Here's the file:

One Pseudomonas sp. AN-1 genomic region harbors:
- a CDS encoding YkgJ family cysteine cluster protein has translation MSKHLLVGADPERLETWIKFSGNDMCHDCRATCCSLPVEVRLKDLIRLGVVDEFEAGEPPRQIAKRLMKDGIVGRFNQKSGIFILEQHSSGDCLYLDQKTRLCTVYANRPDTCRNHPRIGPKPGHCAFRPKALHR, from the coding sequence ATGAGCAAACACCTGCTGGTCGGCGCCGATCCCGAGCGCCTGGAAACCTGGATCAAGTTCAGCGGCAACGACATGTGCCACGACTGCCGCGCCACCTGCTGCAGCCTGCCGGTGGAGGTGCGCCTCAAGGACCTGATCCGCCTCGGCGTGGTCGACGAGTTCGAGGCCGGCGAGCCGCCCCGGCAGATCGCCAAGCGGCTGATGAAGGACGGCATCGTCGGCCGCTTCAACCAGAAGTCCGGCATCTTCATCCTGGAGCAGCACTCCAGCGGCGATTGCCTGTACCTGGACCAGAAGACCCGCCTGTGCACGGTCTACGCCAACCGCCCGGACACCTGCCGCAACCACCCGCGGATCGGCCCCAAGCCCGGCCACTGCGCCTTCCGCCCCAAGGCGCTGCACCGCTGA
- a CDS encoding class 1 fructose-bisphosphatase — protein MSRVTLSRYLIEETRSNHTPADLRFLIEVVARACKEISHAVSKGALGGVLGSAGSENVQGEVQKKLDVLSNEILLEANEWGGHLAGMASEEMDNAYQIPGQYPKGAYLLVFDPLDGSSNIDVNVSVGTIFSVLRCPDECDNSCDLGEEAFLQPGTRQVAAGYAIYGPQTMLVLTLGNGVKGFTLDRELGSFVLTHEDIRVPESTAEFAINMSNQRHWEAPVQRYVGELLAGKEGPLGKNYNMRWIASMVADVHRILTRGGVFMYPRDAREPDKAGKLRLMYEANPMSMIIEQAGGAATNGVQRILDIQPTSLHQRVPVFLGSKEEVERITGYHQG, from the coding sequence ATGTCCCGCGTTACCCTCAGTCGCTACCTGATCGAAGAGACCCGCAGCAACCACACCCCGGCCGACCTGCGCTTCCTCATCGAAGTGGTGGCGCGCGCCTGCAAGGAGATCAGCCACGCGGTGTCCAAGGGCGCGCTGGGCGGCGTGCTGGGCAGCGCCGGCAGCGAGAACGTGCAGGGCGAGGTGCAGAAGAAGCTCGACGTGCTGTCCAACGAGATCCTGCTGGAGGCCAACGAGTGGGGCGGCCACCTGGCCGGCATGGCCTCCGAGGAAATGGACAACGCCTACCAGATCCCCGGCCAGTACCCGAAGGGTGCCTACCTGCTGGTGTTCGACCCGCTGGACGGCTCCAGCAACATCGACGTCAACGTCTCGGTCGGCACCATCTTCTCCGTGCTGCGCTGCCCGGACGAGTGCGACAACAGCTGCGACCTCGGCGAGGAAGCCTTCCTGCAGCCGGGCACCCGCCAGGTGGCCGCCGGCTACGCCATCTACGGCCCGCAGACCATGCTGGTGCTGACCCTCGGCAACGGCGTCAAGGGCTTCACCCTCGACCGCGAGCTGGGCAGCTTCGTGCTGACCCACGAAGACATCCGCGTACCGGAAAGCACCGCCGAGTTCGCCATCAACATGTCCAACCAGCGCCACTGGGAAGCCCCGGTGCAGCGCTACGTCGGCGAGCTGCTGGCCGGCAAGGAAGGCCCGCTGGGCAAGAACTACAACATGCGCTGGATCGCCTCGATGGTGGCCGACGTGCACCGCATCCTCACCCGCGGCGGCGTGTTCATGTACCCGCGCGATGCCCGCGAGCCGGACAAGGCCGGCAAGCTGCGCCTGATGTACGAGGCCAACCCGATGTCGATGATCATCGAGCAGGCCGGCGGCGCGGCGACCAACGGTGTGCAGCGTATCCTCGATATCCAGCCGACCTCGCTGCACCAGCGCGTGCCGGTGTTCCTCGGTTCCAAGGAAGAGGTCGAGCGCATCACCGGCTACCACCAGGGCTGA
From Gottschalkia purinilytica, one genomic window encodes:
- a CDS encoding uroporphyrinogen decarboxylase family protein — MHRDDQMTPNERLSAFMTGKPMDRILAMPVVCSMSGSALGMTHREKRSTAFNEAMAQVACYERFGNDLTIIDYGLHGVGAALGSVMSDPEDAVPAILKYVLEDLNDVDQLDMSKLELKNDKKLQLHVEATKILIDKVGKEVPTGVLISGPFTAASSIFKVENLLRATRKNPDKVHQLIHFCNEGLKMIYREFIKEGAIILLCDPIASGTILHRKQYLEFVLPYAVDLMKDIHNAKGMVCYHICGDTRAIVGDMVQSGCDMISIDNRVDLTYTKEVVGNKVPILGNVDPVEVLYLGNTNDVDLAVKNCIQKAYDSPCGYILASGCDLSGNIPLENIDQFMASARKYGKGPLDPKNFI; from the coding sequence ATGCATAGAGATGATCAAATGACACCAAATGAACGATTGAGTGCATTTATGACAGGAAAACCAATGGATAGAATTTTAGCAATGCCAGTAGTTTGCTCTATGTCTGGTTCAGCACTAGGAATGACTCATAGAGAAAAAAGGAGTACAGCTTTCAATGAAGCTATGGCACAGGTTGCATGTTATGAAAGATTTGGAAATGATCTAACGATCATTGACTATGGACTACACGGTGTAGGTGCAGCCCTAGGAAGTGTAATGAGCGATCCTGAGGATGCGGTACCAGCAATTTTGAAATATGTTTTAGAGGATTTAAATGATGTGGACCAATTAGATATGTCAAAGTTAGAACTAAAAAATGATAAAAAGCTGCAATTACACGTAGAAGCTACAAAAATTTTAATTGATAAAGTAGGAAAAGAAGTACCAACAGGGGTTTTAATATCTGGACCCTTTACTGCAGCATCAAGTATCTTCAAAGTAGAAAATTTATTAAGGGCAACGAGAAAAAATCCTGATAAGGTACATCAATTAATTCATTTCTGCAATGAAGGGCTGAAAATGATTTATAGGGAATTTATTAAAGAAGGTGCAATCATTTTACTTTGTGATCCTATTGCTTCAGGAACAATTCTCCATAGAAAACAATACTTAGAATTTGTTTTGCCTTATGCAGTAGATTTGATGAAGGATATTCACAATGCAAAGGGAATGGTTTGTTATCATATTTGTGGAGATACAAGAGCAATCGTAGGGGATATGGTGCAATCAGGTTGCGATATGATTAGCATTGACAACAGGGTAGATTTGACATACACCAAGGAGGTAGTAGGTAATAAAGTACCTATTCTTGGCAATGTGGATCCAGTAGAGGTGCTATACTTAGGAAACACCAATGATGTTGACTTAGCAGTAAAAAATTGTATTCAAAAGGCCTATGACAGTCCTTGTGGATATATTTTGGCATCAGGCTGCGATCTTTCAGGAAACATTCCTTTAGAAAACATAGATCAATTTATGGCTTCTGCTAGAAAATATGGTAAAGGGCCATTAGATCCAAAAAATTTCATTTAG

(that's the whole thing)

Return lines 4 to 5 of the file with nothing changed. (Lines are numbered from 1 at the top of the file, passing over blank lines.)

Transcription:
From Gottschalkia purinilytica, one genomic window encodes:
- a CDS encoding uroporphyrinogen decarboxylase family protein — MHRDDQMTPNERLSAFMTGKPMDRILAMPVVCSMSGSALGMTHREKRSTAFNEAMAQVACYERFGNDLTIIDYGLHGVGAALGSVMSDPEDAVPAILKYVLEDLNDVDQLDMSKLELKNDKKLQLHVEATKILIDKVGKEVPTGVLISGPFTAASSIFKVENLLRATRKNPDKVHQLIHFCNEGLKMIYREFIKEGAIILLCDPIASGTILHRKQYLEFVLPYAVDLMKDIHNAKGMVCYHICGDTRAIVGDMVQSGCDMISIDNRVDLTYTKEVVGNKVPILGNVDPVEVLYLGNTNDVDLAVKNCIQKAYDSPCGYILASGCDLSGNIPLENIDQFMASARKYGKGPLDPKNFI; from the coding sequence ATGCATAGAGATGATCAAATGACACCAAATGAACGATTGAGTGCATTTATGACAGGAAAACCAATGGATAGAATTTTAGCAATGCCAGTAGTTTGCTCTATGTCTGGTTCAGCACTAGGAATGACTCATAGAGAAAAAAGGAGTACAGCTTTCAATGAAGCTATGGCACAGGTTGCATGTTATGAAAGATTTGGAAATGATCTAACGATCATTGACTATGGACTACACGGTGTAGGTGCAGCCCTAGGAAGTGTAATGAGCGATCCTGAGGATGCGGTACCAGCAATTTTGAAATATGTTTTAGAGGATTTAAATGATGTGGACCAATTAGATATGTCAAAGTTAGAACTAAAAAATGATAAAAAGCTGCAATTACACGTAGAAGCTACAAAAATTTTAATTGATAAAGTAGGAAAAGAAGTACCAACAGGGGTTTTAATATCTGGACCCTTTACTGCAGCATCAAGTATCTTCAAAGTAGAAAATTTATTAAGGGCAACGAGAAAAAATCCTGATAAGGTACATCAATTAATTCATTTCTGCAATGAAGGGCTGAAAATGATTTATAGGGAATTTATTAAAGAAGGTGCAATCATTTTACTTTGTGATCCTATTGCTTCAGGAACAATTCTCCATAGAAAACAATACTTAGAATTTGTTTTGCCTTATGCAGTAGATTTGATGAAGGATATTCACAATGCAAAGGGAATGGTTTGTTATCATATTTGTGGAGATACAAGAGCAATCGTAGGGGATATGGTGCAATCAGGTTGCGATATGATTAGCATTGACAACAGGGTAGATTTGACATACACCAAGGAGGTAGTAGGTAATAAAGTACCTATTCTTGGCAATGTGGATCCAGTAGAGGTGCTATACTTAGGAAACACCAATGATGTTGACTTAGCAGTAAAAAATTGTATTCAAAAGGCCTATGACAGTCCTTGTGGATATATTTTGGCATCAGGCTGCGATCTTTCAGGAAACATTCCTTTAGAAAACATAGATCAATTTATGGCTTCTGCTAGAAAATATGGTAAAGGGCCATTAGATCCAAAAAATTTCATTTAG